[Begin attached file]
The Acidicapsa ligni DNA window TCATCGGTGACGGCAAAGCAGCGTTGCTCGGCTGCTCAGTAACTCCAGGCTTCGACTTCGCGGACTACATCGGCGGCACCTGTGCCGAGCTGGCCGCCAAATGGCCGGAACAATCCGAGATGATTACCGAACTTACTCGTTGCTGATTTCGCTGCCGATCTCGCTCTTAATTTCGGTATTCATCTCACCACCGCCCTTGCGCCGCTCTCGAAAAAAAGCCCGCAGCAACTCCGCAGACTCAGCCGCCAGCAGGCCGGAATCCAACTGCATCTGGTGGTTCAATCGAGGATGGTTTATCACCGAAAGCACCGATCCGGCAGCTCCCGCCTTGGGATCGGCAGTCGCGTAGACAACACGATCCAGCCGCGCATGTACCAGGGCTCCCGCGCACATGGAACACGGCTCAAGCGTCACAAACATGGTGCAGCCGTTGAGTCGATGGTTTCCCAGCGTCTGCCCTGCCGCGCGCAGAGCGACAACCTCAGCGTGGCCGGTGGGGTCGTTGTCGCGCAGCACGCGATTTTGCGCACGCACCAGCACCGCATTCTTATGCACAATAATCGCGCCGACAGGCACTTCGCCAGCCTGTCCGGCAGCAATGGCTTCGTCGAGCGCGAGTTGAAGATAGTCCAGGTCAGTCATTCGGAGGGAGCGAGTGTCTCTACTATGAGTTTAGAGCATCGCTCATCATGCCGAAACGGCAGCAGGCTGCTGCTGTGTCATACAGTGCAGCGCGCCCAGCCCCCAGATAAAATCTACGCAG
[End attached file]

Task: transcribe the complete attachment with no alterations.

The Acidicapsa ligni DNA window TCATCGGTGACGGCAAAGCAGCGTTGCTCGGCTGCTCAGTAACTCCAGGCTTCGACTTCGCGGACTACATCGGCGGCACCTGTGCCGAGCTGGCCGCCAAATGGCCGGAACAATCCGAGATGATTACCGAACTTACTCGTTGCTGATTTCGCTGCCGATCTCGCTCTTAATTTCGGTATTCATCTCACCACCGCCCTTGCGCCGCTCTCGAAAAAAAGCCCGCAGCAACTCCGCAGACTCAGCCGCCAGCAGGCCGGAATCCAACTGCATCTGGTGGTTCAATCGAGGATGGTTTATCACCGAAAGCACCGATCCGGCAGCTCCCGCCTTGGGATCGGCAGTCGCGTAGACAACACGATCCAGCCGCGCATGTACCAGGGCTCCCGCGCACATGGAACACGGCTCAAGCGTCACAAACATGGTGCAGCCGTTGAGTCGATGGTTTCCCAGCGTCTGCCCTGCCGCGCGCAGAGCGACAACCTCAGCGTGGCCGGTGGGGTCGTTGTCGCGCAGCACGCGATTTTGCGCACGCACCAGCACCGCATTCTTATGCACAATAATCGCGCCGACAGGCACTTCGCCAGCCTGTCCGGCAGCAATGGCTTCGTCGAGCGCGAGTTGAAGATAGTCCAGGTCAGTCATTCGGAGGGAGCGAGTGTCTCTACTATGAGTTTAGAGCATCGCTCATCATGCCGAAACGGCAGCAGGCTGCTGCTGTGTCATACAGTGCAGCGCGCCCAGCCCCCAGATAAAATCTACGCAG